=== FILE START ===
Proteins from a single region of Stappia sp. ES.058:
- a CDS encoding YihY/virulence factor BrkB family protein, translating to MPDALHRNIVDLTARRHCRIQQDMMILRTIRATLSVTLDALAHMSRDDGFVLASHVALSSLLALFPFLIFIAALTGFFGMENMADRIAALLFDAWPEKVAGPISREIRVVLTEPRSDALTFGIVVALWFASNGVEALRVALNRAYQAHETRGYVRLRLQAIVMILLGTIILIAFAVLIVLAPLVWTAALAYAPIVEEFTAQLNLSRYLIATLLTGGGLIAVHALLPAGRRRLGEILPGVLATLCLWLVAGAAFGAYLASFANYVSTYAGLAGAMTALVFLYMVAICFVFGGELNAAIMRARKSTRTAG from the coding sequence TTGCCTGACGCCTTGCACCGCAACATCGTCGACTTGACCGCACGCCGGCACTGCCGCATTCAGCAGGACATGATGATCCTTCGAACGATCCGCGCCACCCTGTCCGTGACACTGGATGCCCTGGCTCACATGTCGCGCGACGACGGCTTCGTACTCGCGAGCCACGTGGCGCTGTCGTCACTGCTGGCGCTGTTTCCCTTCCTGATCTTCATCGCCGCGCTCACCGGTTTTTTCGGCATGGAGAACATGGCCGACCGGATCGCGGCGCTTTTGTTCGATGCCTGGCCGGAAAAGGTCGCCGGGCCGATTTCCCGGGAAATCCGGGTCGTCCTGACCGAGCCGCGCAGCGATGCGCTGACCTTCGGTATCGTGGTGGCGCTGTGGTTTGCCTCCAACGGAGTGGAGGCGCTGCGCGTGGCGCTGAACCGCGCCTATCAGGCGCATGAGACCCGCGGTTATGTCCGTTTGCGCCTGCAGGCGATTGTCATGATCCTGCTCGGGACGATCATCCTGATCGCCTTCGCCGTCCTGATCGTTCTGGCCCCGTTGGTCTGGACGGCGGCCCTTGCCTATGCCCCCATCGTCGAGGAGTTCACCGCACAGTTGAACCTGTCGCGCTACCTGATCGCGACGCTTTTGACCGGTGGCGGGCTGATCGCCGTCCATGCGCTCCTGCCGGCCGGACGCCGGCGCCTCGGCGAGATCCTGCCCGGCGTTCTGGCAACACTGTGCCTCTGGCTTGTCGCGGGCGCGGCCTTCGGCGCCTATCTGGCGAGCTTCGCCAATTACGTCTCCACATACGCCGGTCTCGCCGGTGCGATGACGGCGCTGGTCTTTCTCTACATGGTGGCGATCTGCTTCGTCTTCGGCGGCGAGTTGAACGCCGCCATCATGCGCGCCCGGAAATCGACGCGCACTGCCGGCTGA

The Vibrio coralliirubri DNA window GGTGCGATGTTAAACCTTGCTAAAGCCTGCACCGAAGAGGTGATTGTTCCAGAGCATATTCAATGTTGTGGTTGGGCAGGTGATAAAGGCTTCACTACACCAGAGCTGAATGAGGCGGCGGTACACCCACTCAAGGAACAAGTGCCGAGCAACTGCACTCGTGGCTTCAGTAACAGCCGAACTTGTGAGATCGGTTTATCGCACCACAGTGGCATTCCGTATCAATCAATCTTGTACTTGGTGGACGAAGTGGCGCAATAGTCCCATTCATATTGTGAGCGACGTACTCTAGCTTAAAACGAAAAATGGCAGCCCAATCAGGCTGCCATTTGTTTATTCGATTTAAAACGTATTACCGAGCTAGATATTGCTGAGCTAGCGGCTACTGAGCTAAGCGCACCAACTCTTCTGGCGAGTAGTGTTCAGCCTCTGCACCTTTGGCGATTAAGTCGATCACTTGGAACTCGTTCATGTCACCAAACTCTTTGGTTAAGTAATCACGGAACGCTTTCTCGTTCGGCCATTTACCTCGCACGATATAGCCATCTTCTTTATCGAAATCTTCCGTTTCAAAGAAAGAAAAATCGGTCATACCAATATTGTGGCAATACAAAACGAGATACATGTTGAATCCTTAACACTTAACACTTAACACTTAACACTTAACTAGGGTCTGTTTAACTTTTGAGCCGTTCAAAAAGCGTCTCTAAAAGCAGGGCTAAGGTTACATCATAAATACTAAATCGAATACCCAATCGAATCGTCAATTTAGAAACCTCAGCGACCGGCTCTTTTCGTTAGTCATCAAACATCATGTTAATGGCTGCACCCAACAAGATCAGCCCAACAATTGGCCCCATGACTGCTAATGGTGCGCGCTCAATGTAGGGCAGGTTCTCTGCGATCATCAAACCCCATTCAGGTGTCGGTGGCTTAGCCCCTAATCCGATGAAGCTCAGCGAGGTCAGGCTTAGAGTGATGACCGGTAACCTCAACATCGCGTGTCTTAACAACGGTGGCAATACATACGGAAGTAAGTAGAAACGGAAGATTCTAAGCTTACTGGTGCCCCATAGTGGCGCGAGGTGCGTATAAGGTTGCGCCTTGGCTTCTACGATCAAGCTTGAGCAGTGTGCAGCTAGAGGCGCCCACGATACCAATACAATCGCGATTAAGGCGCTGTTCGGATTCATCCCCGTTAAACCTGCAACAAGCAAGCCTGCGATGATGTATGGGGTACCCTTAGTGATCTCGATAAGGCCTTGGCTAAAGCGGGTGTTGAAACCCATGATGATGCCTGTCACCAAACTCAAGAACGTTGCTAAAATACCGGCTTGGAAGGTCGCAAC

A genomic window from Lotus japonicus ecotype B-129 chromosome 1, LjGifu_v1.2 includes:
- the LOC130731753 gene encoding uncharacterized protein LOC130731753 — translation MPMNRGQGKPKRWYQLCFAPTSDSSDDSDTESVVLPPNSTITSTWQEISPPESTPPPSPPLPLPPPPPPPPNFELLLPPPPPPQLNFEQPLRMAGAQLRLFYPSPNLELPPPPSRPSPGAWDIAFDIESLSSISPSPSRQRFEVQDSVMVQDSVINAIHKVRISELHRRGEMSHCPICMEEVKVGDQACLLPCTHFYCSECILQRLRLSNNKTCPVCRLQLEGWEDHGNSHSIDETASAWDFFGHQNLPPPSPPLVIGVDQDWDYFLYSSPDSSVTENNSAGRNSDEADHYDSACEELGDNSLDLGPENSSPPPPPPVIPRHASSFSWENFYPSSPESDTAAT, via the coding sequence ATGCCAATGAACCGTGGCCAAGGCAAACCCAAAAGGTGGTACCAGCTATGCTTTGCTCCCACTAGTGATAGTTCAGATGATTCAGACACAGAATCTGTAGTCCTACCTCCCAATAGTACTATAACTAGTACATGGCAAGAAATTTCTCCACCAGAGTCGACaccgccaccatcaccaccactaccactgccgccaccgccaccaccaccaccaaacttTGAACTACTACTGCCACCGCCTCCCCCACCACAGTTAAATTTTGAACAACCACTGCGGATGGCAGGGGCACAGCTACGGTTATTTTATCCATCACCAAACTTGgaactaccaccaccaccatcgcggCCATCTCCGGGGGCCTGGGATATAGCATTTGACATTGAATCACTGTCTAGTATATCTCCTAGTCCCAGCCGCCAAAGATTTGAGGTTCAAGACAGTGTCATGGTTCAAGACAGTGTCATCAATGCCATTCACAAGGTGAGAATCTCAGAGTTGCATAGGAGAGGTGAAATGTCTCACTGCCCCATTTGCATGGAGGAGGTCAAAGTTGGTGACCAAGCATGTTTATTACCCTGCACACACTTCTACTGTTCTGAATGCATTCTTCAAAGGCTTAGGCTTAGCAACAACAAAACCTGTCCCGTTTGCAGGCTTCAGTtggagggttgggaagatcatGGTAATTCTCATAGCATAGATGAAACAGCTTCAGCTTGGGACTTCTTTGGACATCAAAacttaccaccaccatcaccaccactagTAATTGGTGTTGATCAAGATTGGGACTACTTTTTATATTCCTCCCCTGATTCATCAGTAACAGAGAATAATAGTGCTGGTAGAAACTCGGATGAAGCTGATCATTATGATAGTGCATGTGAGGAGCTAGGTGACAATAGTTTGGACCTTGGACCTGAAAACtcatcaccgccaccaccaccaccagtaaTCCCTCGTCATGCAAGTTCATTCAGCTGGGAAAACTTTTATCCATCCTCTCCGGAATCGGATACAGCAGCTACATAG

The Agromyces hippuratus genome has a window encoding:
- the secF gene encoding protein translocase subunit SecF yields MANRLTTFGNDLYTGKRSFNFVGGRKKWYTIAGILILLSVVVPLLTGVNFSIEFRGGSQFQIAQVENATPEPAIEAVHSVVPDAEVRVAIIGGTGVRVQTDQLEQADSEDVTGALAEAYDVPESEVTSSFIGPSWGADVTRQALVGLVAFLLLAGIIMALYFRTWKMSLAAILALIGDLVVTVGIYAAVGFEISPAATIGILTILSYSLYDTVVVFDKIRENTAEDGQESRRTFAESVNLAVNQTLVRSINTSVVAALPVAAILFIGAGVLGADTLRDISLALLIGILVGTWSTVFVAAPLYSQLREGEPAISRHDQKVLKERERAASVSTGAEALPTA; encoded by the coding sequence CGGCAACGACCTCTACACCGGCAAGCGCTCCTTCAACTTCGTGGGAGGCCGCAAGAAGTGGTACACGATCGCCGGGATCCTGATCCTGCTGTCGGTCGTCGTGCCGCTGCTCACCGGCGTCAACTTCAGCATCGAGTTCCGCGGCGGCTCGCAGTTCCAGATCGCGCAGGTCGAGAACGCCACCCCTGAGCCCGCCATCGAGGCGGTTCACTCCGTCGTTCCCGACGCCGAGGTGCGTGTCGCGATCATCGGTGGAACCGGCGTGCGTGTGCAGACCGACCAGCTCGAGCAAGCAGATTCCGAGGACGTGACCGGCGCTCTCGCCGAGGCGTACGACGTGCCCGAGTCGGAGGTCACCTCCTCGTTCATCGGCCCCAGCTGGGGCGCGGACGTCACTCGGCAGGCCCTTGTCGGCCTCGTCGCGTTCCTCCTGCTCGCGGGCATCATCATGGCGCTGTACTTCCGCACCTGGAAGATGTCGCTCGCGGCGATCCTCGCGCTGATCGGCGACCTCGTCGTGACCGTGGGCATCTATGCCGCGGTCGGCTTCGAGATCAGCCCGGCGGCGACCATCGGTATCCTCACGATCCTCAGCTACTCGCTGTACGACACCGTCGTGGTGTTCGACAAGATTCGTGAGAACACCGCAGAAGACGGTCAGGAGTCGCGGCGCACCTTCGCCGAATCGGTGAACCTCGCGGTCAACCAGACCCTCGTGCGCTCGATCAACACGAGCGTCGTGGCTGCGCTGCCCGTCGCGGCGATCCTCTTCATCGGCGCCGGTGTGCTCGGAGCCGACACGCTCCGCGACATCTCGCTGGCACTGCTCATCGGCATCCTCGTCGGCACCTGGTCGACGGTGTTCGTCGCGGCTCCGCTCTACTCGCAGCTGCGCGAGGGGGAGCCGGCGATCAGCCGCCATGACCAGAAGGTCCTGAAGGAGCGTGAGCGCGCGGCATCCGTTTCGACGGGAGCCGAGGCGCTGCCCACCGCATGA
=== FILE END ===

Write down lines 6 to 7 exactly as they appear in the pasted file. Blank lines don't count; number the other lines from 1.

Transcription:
The Agromyces hippuratus genome has a window encoding:
- the secF gene encoding protein translocase subunit SecF yields MANRLTTFGNDLYTGKRSFNFVGGRKKWYTIAGILILLSVVVPLLTGVNFSIEFRGGSQFQIAQVENATPEPAIEAVHSVVPDAEVRVAIIGGTGVRVQTDQLEQADSEDVTGALAEAYDVPESEVTSSFIGPSWGADVTRQALVGLVAFLLLAGIIMALYFRTWKMSLAAILALIGDLVVTVGIYAAVGFEISPAATIGILTILSYSLYDTVVVFDKIRENTAEDGQESRRTFAESVNLAVNQTLVRSINTSVVAALPVAAILFIGAGVLGADTLRDISLALLIGILVGTWSTVFVAAPLYSQLREGEPAISRHDQKVLKERERAASVSTGAEALPTA; encoded by the coding sequence CGGCAACGACCTCTACACCGGCAAGCGCTCCTTCAACTTCGTGGGAGGCCGCAAGAAGTGGTACACGATCGCCGGGATCCTGATCCTGCTGTCGGTCGTCGTGCCGCTGCTCACCGGCGTCAACTTCAGCATCGAGTTCCGCGGCGGCTCGCAGTTCCAGATCGCGCAGGTCGAGAACGCCACCCCTGAGCCCGCCATCGAGGCGGTTCACTCCGTCGTTCCCGACGCCGAGGTGCGTGTCGCGATCATCGGTGGAACCGGCGTGCGTGTGCAGACCGACCAGCTCGAGCAAGCAGATTCCGAGGACGTGACCGGCGCTCTCGCCGAGGCGTACGACGTGCCCGAGTCGGAGGTCACCTCCTCGTTCATCGGCCCCAGCTGGGGCGCGGACGTCACTCGGCAGGCCCTTGTCGGCCTCGTCGCGTTCCTCCTGCTCGCGGGCATCATCATGGCGCTGTACTTCCGCACCTGGAAGATGTCGCTCGCGGCGATCCTCGCGCTGATCGGCGACCTCGTCGTGACCGTGGGCATCTATGCCGCGGTCGGCTTCGAGATCAGCCCGGCGGCGACCATCGGTATCCTCACGATCCTCAGCTACTCGCTGTACGACACCGTCGTGGTGTTCGACAAGATTCGTGAGAACACCGCAGAAGACGGTCAGGAGTCGCGGCGCACCTTCGCCGAATCGGTGAACCTCGCGGTCAACCAGACCCTCGTGCGCTCGATCAACACGAGCGTCGTGGCTGCGCTGCCCGTCGCGGCGATCCTCTTCATCGGCGCCGGTGTGCTCGGAGCCGACACGCTCCGCGACATCTCGCTGGCACTGCTCATCGGCATCCTCGTCGGCACCTGGTCGACGGTGTTCGTCGCGGCTCCGCTCTACTCGCAGCTGCGCGAGGGGGAGCCGGCGATCAGCCGCCATGACCAGAAGGTCCTGAAGGAGCGTGAGCGCGCGGCATCCGTTTCGACGGGAGCCGAGGCGCTGCCCACCGCATGA